Following on from Bicton, some of own enjoyment of getting a couple of good results were in part tempered by some (justified) concerns about the track and the riding styles it resulted in. Also, it was pointed out that a rider was riding a bike out-of-class, ie in the wrong race. The additional effort of running the championship this year has to date been fine, given the increase in entries and the chance to meet and race against a new group of riders.

I really appreciate the comments and support about the work I’m doing for the championship and the effort the different clubs are putting in to run the meetings. Border’s decision to run anyway and take a chance on the numbers, may mean they have made a loss on the meeting, but around 90 riders got the chance to race. However, following on from the Narberth meeting, there’s a few things we’ll need to consider as riders and supporters of classic motorsport. It’s made me think further and also take a couple of actions to preserve the integrity of the championship and classic motocross.

I didn’t get much sleep in the paddock on Friday night, partly because the generator running nearby only ran out of fuel sometime after 3am. Therefore the promise of a warm bed and a good nights sleep mean that I didn’t need much cajouling to not stay at the track on Saturday night. Coming back to the track on Sunday morning, along side the reports of a good night with good music, there were tales of fighting, lots of noise through till the night and incidents with people getting into other peoples vans and caravans. Since then, a few people have said they won’t come back next year, as they didn’t enjoy the atmosphere.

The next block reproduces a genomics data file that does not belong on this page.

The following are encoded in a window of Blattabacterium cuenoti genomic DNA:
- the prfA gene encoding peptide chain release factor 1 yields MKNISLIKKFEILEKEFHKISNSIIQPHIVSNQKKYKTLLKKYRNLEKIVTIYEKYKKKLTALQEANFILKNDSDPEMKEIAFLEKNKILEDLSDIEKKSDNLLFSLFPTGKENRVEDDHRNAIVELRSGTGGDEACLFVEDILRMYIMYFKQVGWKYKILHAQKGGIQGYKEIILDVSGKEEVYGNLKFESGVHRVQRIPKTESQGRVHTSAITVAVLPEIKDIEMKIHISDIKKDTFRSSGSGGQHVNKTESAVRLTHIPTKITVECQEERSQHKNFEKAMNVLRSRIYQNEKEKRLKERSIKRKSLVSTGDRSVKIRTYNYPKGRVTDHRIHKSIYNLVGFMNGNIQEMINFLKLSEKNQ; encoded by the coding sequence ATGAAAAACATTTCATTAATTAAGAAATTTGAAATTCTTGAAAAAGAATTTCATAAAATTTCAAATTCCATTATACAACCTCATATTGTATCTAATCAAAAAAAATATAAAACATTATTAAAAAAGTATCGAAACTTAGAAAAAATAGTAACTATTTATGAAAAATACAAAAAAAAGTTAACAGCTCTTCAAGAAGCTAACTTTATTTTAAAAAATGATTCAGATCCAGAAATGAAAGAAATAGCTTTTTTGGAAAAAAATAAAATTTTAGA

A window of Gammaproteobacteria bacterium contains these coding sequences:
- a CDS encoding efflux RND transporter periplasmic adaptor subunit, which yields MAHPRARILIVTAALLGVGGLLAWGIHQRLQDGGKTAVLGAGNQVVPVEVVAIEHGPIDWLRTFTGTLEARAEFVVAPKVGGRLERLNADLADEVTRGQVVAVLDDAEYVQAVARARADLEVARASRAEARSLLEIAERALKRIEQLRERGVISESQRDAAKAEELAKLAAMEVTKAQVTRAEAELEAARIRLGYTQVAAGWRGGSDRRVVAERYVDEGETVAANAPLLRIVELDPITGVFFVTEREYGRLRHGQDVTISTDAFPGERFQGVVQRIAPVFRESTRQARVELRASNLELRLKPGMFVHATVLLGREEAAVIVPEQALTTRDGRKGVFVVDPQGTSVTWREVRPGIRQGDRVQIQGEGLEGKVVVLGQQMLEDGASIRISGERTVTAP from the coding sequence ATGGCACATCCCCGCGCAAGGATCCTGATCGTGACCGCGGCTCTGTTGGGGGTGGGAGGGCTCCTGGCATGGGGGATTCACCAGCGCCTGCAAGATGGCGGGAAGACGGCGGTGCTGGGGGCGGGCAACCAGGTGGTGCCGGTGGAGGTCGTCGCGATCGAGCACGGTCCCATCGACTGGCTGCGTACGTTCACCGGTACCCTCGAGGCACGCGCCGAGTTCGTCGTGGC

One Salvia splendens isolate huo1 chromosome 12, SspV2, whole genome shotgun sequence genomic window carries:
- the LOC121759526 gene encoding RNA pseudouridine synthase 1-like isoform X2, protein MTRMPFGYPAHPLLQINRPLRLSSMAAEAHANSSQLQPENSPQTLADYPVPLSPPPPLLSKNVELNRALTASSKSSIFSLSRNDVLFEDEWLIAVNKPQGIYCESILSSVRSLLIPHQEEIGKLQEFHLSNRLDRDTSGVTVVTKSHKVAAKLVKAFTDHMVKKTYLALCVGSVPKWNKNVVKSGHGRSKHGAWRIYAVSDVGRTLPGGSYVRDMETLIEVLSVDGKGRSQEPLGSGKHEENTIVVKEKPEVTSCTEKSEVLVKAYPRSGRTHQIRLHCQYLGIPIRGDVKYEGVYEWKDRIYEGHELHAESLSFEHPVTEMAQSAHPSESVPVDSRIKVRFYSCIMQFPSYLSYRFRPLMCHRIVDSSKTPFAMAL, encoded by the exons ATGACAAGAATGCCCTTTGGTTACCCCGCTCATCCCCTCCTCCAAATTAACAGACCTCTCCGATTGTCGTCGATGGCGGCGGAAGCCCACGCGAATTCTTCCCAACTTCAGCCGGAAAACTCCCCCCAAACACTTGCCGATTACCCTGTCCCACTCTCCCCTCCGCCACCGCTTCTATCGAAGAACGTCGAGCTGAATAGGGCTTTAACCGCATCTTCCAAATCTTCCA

Is it a classic v modern motocross thing or generational difference of what a good night is ? Not sure, but while the racing was all good and the camaraderie on the track seemed as good as ever, there was something else going on. The rest of this post might seem a bit negative, but it needs to be done and with the responsibility for running the Welsh Championship it needs to be said. It’s all good getting new riders at events, but if we are losing riders more quickly then there’s a problem.